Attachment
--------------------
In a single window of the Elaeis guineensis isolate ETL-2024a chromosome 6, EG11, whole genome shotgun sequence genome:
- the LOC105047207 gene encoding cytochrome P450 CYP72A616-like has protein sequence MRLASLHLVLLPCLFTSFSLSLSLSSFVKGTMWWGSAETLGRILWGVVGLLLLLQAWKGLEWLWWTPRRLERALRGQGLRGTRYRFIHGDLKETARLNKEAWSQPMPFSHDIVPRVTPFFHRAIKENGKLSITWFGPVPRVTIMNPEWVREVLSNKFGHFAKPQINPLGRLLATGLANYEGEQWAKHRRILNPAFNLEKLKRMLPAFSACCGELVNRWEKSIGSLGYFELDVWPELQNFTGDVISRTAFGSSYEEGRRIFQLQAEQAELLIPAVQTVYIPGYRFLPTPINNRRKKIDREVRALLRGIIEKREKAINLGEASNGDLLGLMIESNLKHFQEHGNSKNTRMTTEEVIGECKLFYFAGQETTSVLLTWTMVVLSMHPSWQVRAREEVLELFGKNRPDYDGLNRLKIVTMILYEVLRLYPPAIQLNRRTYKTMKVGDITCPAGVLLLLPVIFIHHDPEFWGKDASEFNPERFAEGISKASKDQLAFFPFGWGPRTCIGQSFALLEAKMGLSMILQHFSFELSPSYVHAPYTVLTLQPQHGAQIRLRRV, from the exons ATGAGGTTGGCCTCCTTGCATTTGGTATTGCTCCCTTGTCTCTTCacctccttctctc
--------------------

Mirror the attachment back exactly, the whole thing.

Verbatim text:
In a single window of the Elaeis guineensis isolate ETL-2024a chromosome 6, EG11, whole genome shotgun sequence genome:
- the LOC105047207 gene encoding cytochrome P450 CYP72A616-like has protein sequence MRLASLHLVLLPCLFTSFSLSLSLSSFVKGTMWWGSAETLGRILWGVVGLLLLLQAWKGLEWLWWTPRRLERALRGQGLRGTRYRFIHGDLKETARLNKEAWSQPMPFSHDIVPRVTPFFHRAIKENGKLSITWFGPVPRVTIMNPEWVREVLSNKFGHFAKPQINPLGRLLATGLANYEGEQWAKHRRILNPAFNLEKLKRMLPAFSACCGELVNRWEKSIGSLGYFELDVWPELQNFTGDVISRTAFGSSYEEGRRIFQLQAEQAELLIPAVQTVYIPGYRFLPTPINNRRKKIDREVRALLRGIIEKREKAINLGEASNGDLLGLMIESNLKHFQEHGNSKNTRMTTEEVIGECKLFYFAGQETTSVLLTWTMVVLSMHPSWQVRAREEVLELFGKNRPDYDGLNRLKIVTMILYEVLRLYPPAIQLNRRTYKTMKVGDITCPAGVLLLLPVIFIHHDPEFWGKDASEFNPERFAEGISKASKDQLAFFPFGWGPRTCIGQSFALLEAKMGLSMILQHFSFELSPSYVHAPYTVLTLQPQHGAQIRLRRV, from the exons ATGAGGTTGGCCTCCTTGCATTTGGTATTGCTCCCTTGTCTCTTCacctccttctctc